Cuban Embargo: History & Economic Effects

Instructor: Grace Pisano

Grace has a bachelor's degree in history and a master's degree in teaching. She previously taught high school in several states around the country.

The Cuban Embargo lasted for approximately fifty years and had a significant effect on the economy of the island nation. In this lesson, you will learn the history of the embargo and its economic effects.

Severing U.S.-Cuba Relations

In 1960, President Dwight D. Eisenhower banned all trade with Cuba in what was known as the Cuban Embargo. This was done in response to decisions made by the communist dictator, Fidel Castro. Eisenhower's embargo lasted about fifty years and had huge, lasting impacts on daily life in Cuba. Let's talk about the tumultuous relationship between the U.S. and Cuba, the ending of the embargo and its economic effects.


  • 1959: Fidel Castro came to power by overthrowing a president the United States supported, Fulgencio Batista and made Cuba's government communist. Castro nationalized all U.S. businesses in Cuba, essentially incorporating them into a part of the Cuban government. The American businesses in Cuba at the time were valued at 1.8 billion dollars!

Although close in proximity, the U.S. (green Florida Peninsula) and Cuba (red) have had a tumultuous history.

  • 1960: In response to Castro, President Dwight D. Eisenhower banned all trade between the U.S. and Cuba. Eisenhower froze Cuban money in the U.S. so that it was inaccessible. This was due to Castro nationalizing the businesses, but Eisenhower also worried about Cuba's close relationship with the Soviet Union. Since these events took place during the Cold War, Eisenhower worried that the Soviet Union would attack the U.S. from Cuba.
  • January 3, 1961: Eisenhower officially ended U.S.-Cuba diplomatic relations by closing the U.S. embassy in Havana.
  • 1961: President John F. Kennedy attempted to overthrow Castro with the Bay of Pigs Invasion. However, this plan failed. When American-backed soldiers tried to overthrow Castro, they witnessed the Soviet Union bringing missiles into Cuba, a cause of great alarm.
  • 1962: President Kennedy instituted a full, official embargo with Cuba. He also created restrictions on travel. Since the Cuban economy depended on the U.S., this significantly impacted life in Cuba.
  • 1963: Travel from the U.S. to Cuba was outlawed and the Cuban Assets Control Regulations were issued. These regulations outlawed purchasing or importing goods made in Cuba.
  • 1966: President Lyndon B. Johnson lessened restrictions slightly. Cuban immigrants living in the U.S. were allowed to apply for citizenship.
  • 1980: Despite President Johnson's new law, Cuba restricted emigration. This ban in Cuba was lifted in 1980 and resulted in 125,000 Cubans moving to the US. This was known as the Mariel Boatlift. Critics of Cuba say that the country did this to trick the United States--they allegedly sent over critics of the government, prisoners and mentally ill people.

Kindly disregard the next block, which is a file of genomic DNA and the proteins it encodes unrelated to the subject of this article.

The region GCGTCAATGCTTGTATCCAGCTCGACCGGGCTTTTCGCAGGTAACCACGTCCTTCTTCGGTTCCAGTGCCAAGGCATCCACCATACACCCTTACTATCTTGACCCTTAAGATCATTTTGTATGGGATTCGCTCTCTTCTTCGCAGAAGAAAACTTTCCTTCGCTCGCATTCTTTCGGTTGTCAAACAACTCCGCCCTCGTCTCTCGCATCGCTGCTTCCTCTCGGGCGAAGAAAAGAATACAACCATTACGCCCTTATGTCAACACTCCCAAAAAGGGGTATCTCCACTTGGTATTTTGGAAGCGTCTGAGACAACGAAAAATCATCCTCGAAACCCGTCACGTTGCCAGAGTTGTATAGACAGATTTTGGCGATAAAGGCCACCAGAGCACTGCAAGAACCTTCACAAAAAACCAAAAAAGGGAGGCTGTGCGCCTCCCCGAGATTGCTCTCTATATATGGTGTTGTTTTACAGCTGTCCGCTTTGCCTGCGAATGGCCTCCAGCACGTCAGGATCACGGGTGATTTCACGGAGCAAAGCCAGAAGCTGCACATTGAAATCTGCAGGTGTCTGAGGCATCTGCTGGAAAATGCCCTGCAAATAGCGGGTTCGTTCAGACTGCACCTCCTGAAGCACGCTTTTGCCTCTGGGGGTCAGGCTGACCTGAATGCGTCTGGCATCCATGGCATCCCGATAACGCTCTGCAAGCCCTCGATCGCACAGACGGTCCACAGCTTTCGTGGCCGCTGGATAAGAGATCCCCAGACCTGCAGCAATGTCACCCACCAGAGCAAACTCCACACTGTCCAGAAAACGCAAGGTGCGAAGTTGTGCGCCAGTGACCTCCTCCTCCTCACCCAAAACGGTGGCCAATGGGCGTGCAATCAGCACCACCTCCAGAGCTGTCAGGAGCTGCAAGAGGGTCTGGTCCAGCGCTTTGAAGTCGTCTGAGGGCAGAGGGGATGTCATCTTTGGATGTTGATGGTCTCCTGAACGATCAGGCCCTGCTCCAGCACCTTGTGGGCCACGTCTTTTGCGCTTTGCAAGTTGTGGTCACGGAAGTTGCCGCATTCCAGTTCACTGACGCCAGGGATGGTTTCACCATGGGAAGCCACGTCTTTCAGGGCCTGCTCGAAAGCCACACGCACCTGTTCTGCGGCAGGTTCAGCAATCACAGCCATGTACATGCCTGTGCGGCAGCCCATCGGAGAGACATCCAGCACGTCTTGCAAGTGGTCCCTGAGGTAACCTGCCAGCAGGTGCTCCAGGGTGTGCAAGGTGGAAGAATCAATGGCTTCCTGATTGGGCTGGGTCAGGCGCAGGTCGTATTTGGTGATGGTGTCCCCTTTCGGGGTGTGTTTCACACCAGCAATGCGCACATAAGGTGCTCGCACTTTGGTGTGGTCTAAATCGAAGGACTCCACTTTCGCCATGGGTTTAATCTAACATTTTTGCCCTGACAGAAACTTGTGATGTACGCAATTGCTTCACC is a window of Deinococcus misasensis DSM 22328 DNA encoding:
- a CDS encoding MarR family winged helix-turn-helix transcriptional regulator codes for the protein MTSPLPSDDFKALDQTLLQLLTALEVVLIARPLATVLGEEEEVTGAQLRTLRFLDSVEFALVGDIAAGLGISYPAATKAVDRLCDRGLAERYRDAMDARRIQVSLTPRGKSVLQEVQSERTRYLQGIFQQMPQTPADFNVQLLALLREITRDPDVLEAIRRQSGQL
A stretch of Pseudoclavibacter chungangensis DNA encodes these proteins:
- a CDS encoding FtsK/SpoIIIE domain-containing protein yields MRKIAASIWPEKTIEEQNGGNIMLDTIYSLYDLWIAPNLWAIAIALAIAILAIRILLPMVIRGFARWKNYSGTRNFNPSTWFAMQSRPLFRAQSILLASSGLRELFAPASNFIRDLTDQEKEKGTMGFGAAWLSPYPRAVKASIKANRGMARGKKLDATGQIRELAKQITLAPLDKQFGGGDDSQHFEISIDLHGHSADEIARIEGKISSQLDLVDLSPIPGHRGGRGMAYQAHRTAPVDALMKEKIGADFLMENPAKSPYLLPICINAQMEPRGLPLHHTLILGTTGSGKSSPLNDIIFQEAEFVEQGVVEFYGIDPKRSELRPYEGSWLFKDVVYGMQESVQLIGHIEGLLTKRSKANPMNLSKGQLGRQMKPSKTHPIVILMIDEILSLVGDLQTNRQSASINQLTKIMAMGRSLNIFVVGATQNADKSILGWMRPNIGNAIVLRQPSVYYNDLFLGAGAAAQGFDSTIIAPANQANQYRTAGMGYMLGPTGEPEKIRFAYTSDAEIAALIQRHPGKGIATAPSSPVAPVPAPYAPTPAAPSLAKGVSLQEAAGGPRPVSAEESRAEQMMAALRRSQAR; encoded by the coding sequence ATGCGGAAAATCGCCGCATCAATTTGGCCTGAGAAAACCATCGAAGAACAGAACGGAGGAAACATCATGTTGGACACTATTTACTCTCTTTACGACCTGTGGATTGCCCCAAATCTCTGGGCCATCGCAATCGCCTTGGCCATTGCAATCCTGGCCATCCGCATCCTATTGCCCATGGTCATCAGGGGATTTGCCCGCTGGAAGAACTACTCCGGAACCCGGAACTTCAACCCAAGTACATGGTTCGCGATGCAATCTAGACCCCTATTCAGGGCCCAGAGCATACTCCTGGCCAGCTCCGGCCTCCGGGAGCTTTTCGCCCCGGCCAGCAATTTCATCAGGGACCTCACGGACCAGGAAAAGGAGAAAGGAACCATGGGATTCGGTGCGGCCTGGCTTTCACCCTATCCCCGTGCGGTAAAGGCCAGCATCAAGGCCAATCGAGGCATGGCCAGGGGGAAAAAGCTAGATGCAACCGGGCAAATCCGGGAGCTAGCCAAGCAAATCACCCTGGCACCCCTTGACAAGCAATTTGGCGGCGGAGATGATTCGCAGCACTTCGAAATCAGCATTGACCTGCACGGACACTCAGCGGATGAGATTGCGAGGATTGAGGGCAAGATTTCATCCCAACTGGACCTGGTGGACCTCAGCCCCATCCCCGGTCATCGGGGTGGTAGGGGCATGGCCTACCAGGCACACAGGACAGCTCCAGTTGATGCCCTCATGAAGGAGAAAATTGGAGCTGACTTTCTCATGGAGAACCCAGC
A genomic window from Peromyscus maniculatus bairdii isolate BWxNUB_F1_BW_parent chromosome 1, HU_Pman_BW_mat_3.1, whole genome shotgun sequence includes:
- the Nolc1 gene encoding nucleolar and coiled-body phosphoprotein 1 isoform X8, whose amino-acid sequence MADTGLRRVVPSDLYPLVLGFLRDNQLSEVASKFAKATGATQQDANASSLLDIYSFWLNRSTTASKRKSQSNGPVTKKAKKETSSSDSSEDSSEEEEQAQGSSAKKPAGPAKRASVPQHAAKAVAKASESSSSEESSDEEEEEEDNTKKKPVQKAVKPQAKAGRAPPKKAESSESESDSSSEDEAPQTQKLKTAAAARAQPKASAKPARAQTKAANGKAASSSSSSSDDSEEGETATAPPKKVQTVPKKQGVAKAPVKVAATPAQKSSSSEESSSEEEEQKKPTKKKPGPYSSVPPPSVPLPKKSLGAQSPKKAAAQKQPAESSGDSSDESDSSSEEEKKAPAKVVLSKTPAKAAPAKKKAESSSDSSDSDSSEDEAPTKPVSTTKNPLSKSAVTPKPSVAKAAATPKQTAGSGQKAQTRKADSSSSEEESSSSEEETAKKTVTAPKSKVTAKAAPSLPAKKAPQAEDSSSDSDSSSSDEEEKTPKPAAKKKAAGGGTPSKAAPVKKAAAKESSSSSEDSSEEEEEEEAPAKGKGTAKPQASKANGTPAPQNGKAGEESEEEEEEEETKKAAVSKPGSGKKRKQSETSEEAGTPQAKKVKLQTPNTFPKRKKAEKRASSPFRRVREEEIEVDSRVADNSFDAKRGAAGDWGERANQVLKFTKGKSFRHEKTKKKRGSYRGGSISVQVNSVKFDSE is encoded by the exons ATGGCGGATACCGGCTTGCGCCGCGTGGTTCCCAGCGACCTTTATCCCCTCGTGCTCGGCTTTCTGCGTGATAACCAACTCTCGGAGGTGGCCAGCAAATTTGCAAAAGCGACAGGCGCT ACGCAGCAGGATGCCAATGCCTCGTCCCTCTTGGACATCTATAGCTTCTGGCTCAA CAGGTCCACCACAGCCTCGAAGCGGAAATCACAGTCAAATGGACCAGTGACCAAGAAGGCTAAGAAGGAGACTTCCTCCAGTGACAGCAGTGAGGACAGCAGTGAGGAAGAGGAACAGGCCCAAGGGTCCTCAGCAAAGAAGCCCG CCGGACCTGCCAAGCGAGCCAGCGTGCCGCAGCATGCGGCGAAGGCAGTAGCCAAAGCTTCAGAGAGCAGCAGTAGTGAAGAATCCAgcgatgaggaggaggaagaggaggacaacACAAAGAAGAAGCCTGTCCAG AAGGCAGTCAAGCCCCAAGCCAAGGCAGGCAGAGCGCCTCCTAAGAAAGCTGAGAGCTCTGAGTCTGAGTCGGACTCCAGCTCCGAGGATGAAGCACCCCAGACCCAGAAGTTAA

• 1982: The U.S. added Cuba to the ''State Sponsors of Terrorism'' list, saying that the country supported terrorists in Latin America and Africa. However, this was criticized by many who claimed that Cuba was only on this list because of the feud between the countries.
  • 1996: The Helms-Burton Act was passed. This act intensified the Cuban embargo and punished other nations and companies that did business with Cuba. It included a provision that the embargo would be lifted if Castro and his family were no longer in power.
  • 1995 - 1998: President Bill Clinton eased some restrictions on Cuba. He began by lessening travel restrictions and later allowed for humanitarian relief (medicine and food) to go to Cuba. Clinton was criticized for these actions. In fact, Clinton confided that if not for the backlash, he would have ended the embargo all together!
  • 2003: President Fidel Castro gave power to his brother, Raul Castro, due to health problems.
  • 2009: President Barack Obama allowed Americans to travel to Cuba for religious and educational reasons. He also allowed for U.S. residents to send money to Cubans and for telephone companies to do business in Cuba.
  • 2014: In exchange for releasing fifty-three political prisoners, Obama opened relations with Cuba more. A part of this included raising the amount of money Americans could send to Cubans. Also, people were allowed to use their U.S. credit and debit cards in Cuba.

President Obama and President Raul Castro met in Panama in 2015.

To unlock this lesson you must be a Member.
Create your account

Register to view this lesson

Are you a student or a teacher?

Unlock Your Education

See for yourself why 30 million people use

Become a member and start learning now.
Become a Member  Back
What teachers are saying about
Try it risk-free for 30 days

Earning College Credit

Did you know… We have over 200 college courses that prepare you to earn credit by exam that is accepted by over 1,500 colleges and universities. You can test out of the first two years of college and save thousands off your degree. Anyone can earn credit-by-exam regardless of age or education level.

To learn more, visit our Earning Credit Page

Transferring credit to the school of your choice

Not sure what college you want to attend yet? has thousands of articles about every imaginable degree, area of study and career path that can help you find the school that's right for you.

Create an account to start this course today
Try it risk-free for 30 days!
Create an account